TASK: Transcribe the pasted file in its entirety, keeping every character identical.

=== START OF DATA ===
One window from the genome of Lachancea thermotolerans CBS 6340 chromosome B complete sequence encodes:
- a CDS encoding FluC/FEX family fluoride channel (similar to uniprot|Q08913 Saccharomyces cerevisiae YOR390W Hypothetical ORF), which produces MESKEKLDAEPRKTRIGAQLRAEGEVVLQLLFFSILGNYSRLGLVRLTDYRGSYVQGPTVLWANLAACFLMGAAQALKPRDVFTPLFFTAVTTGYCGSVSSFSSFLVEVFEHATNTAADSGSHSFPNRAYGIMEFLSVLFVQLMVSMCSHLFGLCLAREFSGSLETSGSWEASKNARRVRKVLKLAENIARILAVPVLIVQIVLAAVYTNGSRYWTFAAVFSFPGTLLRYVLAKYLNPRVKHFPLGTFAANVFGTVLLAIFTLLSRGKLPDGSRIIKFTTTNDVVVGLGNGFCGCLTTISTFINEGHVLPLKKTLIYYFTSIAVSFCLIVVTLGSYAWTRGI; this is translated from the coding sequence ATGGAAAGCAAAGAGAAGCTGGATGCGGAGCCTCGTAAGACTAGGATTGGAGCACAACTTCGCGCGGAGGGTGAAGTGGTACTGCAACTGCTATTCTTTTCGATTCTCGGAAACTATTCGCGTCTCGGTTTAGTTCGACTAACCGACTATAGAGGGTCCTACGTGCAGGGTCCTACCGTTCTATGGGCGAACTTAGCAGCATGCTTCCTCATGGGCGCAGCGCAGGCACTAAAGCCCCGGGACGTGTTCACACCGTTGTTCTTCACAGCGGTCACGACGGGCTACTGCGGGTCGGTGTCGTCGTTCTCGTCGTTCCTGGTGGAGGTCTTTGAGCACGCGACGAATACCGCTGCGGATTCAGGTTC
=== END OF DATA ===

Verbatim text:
One window from the genome of Lachancea thermotolerans CBS 6340 chromosome B complete sequence encodes:
- a CDS encoding FluC/FEX family fluoride channel (similar to uniprot|Q08913 Saccharomyces cerevisiae YOR390W Hypothetical ORF), which produces MESKEKLDAEPRKTRIGAQLRAEGEVVLQLLFFSILGNYSRLGLVRLTDYRGSYVQGPTVLWANLAACFLMGAAQALKPRDVFTPLFFTAVTTGYCGSVSSFSSFLVEVFEHATNTAADSGSHSFPNRAYGIMEFLSVLFVQLMVSMCSHLFGLCLAREFSGSLETSGSWEASKNARRVRKVLKLAENIARILAVPVLIVQIVLAAVYTNGSRYWTFAAVFSFPGTLLRYVLAKYLNPRVKHFPLGTFAANVFGTVLLAIFTLLSRGKLPDGSRIIKFTTTNDVVVGLGNGFCGCLTTISTFINEGHVLPLKKTLIYYFTSIAVSFCLIVVTLGSYAWTRGI; this is translated from the coding sequence ATGGAAAGCAAAGAGAAGCTGGATGCGGAGCCTCGTAAGACTAGGATTGGAGCACAACTTCGCGCGGAGGGTGAAGTGGTACTGCAACTGCTATTCTTTTCGATTCTCGGAAACTATTCGCGTCTCGGTTTAGTTCGACTAACCGACTATAGAGGGTCCTACGTGCAGGGTCCTACCGTTCTATGGGCGAACTTAGCAGCATGCTTCCTCATGGGCGCAGCGCAGGCACTAAAGCCCCGGGACGTGTTCACACCGTTGTTCTTCACAGCGGTCACGACGGGCTACTGCGGGTCGGTGTCGTCGTTCTCGTCGTTCCTGGTGGAGGTCTTTGAGCACGCGACGAATACCGCTGCGGATTCAGGTTC